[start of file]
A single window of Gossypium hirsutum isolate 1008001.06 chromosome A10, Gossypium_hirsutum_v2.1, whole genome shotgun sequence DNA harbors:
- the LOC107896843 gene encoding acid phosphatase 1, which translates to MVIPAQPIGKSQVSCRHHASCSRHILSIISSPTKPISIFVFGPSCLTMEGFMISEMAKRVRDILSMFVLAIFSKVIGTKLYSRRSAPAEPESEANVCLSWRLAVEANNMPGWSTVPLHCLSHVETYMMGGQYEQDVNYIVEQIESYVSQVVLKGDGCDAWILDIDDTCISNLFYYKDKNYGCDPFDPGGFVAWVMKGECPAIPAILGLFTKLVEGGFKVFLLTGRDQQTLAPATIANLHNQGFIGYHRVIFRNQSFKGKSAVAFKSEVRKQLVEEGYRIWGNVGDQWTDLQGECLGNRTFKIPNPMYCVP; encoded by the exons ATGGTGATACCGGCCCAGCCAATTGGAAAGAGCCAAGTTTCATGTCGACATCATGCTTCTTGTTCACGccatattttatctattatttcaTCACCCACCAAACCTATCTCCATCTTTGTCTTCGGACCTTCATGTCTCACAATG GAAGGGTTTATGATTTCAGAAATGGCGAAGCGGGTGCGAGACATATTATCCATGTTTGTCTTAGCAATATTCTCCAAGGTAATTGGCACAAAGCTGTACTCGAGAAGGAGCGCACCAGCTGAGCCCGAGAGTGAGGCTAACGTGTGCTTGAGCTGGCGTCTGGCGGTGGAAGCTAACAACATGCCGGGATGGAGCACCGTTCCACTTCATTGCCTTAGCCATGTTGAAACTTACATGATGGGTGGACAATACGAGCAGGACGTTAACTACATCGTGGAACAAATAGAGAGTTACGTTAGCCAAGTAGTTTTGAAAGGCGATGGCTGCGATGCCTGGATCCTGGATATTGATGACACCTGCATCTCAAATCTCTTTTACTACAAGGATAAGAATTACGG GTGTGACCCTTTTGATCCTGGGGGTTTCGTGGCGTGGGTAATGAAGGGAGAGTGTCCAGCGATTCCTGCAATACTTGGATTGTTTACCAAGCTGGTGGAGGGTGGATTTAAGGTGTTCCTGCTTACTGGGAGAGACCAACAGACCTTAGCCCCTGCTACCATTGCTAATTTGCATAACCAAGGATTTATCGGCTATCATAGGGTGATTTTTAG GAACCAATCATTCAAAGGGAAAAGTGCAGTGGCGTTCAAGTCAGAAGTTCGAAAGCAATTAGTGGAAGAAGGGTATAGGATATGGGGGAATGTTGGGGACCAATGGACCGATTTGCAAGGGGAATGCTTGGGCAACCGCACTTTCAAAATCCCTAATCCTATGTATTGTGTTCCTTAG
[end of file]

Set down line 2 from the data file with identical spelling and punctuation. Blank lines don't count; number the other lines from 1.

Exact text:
- the LOC107896843 gene encoding acid phosphatase 1, which translates to MVIPAQPIGKSQVSCRHHASCSRHILSIISSPTKPISIFVFGPSCLTMEGFMISEMAKRVRDILSMFVLAIFSKVIGTKLYSRRSAPAEPESEANVCLSWRLAVEANNMPGWSTVPLHCLSHVETYMMGGQYEQDVNYIVEQIESYVSQVVLKGDGCDAWILDIDDTCISNLFYYKDKNYGCDPFDPGGFVAWVMKGECPAIPAILGLFTKLVEGGFKVFLLTGRDQQTLAPATIANLHNQGFIGYHRVIFRNQSFKGKSAVAFKSEVRKQLVEEGYRIWGNVGDQWTDLQGECLGNRTFKIPNPMYCVP; encoded by the exons ATGGTGATACCGGCCCAGCCAATTGGAAAGAGCCAAGTTTCATGTCGACATCATGCTTCTTGTTCACGccatattttatctattatttcaTCACCCACCAAACCTATCTCCATCTTTGTCTTCGGACCTTCATGTCTCACAATG GAAGGGTTTATGATTTCAGAAATGGCGAAGCGGGTGCGAGACATATTATCCATGTTTGTCTTAGCAATATTCTCCAAGGTAATTGGCACAAAGCTGTACTCGAGAAGGAGCGCACCAGCTGAGCCCGAGAGTGAGGCTAACGTGTGCTTGAGCTGGCGTCTGGCGGTGGAAGCTAACAACATGCCGGGATGGAGCACCGTTCCACTTCATTGCCTTAGCCATGTTGAAACTTACATGATGGGTGGACAATACGAGCAGGACGTTAACTACATCGTGGAACAAATAGAGAGTTACGTTAGCCAAGTAGTTTTGAAAGGCGATGGCTGCGATGCCTGGATCCTGGATATTGATGACACCTGCATCTCAAATCTCTTTTACTACAAGGATAAGAATTACGG GTGTGACCCTTTTGATCCTGGGGGTTTCGTGGCGTGGGTAATGAAGGGAGAGTGTCCAGCGATTCCTGCAATACTTGGATTGTTTACCAAGCTGGTGGAGGGTGGATTTAAGGTGTTCCTGCTTACTGGGAGAGACCAACAGACCTTAGCCCCTGCTACCATTGCTAATTTGCATAACCAAGGATTTATCGGCTATCATAGGGTGATTTTTAG GAACCAATCATTCAAAGGGAAAAGTGCAGTGGCGTTCAAGTCAGAAGTTCGAAAGCAATTAGTGGAAGAAGGGTATAGGATATGGGGGAATGTTGGGGACCAATGGACCGATTTGCAAGGGGAATGCTTGGGCAACCGCACTTTCAAAATCCCTAATCCTATGTATTGTGTTCCTTAG